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Friday, November 12, 2010

our daughters' daughters will adore us

The other day I had to go buy some more liquor for my vanilla extract. That's always a weird experience, since I can't just pick it up at the grocery store and hide it under the bananas if I see someone I know. Sorry if I've cost anybody their testimony because you saw me lugging a big paper sack out of the liquor store. I promise I don't drink it unless I really, really want to.

I've been using gold rum in my vanilla, which is a bonus if I'm making a recipe that calls for rum--two birds with one stone, you know. But I've read that rum has fruity notes, and bourbon has caramel notes, and since I am not a fan of fruity vanilla I decided to try bourbon in this last batch. My palate is nowhere near refined enough to even tell the difference, but I like to think that someday, someone, perhaps a truffle pig, may appreciate my effort. Maybe next time I'll try dark rum--hey, maybe I'll have a bunch of different vanillas for different applications! I think I'll start a business now. Don't steal my idea. Except I wouldn't feel right about selling something that's so easy to make yourself. You guys, cast off the shackles of Big Vanilla. Buy some good beans, maybe cut a couple of them open, and plop them in the liquor of your choice--heck, use vodka if you want to be boring and pedestrian. Wait a month, and you're done. Here's what I do.

Homemade Vanilla
1/2 gallon Mason jar
12-14 vanilla beans
2 liters liquor of your choice (you won't use all of it the first time--the extra is for topping off)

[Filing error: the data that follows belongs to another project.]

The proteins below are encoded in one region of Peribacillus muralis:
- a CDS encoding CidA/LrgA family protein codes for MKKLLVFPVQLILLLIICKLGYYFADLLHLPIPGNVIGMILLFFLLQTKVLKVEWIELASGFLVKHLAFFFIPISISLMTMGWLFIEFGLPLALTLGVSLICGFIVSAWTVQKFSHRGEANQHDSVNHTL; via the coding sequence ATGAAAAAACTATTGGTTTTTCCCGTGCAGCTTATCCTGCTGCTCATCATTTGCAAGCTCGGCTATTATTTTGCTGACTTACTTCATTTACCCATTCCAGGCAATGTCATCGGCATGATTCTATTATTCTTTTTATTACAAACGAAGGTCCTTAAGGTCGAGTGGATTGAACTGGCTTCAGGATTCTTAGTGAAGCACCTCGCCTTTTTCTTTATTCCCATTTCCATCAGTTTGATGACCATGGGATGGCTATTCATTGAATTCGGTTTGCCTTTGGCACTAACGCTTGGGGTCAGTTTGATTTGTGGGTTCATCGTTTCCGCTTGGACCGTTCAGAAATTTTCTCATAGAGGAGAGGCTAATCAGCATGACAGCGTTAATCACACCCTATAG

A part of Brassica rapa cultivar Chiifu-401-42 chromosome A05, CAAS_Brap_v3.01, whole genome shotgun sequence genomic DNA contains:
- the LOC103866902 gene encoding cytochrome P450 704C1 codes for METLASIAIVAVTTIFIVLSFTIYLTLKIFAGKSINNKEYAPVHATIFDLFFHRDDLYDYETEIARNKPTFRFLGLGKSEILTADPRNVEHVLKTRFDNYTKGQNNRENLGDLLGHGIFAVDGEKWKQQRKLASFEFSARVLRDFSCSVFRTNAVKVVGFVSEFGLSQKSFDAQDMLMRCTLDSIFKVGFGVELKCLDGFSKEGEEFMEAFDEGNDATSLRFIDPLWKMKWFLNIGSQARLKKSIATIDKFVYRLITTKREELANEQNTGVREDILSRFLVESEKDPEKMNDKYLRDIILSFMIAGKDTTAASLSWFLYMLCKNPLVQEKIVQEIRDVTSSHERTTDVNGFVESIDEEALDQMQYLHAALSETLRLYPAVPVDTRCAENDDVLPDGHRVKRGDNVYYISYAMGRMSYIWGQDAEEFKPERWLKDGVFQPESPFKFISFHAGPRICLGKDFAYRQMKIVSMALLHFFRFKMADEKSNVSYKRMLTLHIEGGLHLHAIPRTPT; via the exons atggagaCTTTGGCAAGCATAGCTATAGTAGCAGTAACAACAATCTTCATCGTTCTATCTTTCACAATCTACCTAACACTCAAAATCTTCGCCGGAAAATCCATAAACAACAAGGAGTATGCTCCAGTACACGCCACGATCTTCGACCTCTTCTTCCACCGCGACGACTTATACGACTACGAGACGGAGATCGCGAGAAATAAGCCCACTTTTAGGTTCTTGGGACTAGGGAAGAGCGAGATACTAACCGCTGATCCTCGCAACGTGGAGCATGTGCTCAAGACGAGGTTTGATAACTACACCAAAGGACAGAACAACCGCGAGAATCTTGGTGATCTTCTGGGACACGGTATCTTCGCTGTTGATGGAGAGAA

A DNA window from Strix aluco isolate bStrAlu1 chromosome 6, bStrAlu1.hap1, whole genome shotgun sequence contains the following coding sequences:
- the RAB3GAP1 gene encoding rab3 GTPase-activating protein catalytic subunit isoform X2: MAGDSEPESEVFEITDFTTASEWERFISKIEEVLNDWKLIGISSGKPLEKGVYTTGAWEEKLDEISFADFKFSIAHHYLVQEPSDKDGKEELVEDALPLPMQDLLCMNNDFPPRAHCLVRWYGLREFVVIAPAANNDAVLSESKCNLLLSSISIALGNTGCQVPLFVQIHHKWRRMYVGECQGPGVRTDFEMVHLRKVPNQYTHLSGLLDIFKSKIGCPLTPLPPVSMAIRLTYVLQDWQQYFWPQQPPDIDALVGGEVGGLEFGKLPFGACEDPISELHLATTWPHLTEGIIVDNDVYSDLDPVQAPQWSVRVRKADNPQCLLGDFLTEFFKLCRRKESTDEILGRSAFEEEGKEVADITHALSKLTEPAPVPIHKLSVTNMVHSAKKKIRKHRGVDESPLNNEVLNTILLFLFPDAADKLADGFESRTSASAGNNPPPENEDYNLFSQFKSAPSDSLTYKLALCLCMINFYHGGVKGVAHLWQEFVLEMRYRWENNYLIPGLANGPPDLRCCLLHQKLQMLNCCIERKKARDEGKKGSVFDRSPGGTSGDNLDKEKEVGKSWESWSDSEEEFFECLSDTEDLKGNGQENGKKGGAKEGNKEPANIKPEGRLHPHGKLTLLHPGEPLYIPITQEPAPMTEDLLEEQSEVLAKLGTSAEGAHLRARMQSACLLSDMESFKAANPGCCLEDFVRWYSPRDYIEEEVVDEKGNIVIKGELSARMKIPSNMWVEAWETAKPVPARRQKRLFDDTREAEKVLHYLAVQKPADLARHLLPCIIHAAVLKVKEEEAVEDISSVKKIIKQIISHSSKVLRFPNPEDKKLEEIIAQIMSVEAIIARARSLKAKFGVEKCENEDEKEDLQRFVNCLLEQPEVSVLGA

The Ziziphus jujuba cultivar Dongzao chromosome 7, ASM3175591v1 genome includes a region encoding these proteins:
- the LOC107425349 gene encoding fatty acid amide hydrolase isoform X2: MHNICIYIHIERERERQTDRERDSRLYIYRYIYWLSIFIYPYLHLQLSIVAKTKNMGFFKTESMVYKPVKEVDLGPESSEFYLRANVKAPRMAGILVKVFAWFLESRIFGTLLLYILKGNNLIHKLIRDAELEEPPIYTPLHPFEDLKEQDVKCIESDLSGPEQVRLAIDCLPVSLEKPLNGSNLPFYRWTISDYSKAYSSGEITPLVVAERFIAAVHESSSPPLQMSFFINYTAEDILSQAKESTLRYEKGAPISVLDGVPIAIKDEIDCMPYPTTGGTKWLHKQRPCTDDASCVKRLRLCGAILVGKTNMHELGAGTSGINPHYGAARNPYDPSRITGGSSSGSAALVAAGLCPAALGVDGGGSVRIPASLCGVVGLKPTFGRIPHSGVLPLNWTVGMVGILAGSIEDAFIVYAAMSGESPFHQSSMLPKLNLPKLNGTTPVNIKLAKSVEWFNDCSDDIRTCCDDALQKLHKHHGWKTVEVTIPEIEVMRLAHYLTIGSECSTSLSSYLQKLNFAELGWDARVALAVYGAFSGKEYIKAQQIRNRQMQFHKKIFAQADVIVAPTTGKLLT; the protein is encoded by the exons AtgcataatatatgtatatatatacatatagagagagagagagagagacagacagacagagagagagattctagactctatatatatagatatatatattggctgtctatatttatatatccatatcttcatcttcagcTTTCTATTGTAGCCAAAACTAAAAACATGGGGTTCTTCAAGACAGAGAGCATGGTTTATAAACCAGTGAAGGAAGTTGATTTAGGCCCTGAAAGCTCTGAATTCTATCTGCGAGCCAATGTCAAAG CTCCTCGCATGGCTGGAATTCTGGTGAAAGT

Put the beans in the jar. Pour the liquor over them. Close the jar and give it a shake every now and then for a month or two. The process will go faster if you cut a couple of the beans open. I decant the vanilla into a smaller jar with a pour spout--something like this: I keep it on my counter and refill as needed. When the alcohol in the big jar gets down far enough to expose the beans I add some more. It is easy as pie, and this way you also have vanilla beans nicely preserved for whenever you want to slash one open and scrape its guts into your dessert.

You can use any jar you want, as long as it's tall enough for the booze to cover your beans.

I made coconut cream pie filling with coconut milk instead of regular milk this morning, and it worked like I suspected it might. Why have I wasted so much of my life eating shredded coconut stirred into vanilla cream pie filling and thinking that was good enough? Boo, old-timey cooks! You know better!

***LATE BREAKING EDIT***

Whoa, people! I did not realize how much Frontier charges for their vanilla beans on Amazon. That is steep, steep. I get mine wholesale, and it's about $20, including tax, for about 30 beans.

5 comments:

tipsybaker said...

I hope you buy your beans on amazon -- so cheap. I think it works out to 44 cents per bean vs. $10.99 at Safeway.
I did dark rum and it was my favorite vanilla, but kids did not like at all. Next time maybe I'll try bourbon.

Layne said...

I get my beans from Frontier, and I've been so happy with them, because they're super moist and pliable, like Twizzlers. Are the ones on Amazon like that?

Melissa J. Cunningham said...

It sounds lovely and delicious and like too much work. I'd rather just buy it from you. Definitely start that business. This world is FULL of lazy people like me.

All8 said...

I keep meaning to do this. In a month, it would be ready for Christmas gift giving. I'm head over to check out Amazon, I've always looked at Beanilla.

tipsybaker said...

The vanilla beans I've gotten have been really good -- but it sounds like there are other excellent on-line sources. I should probably shop around.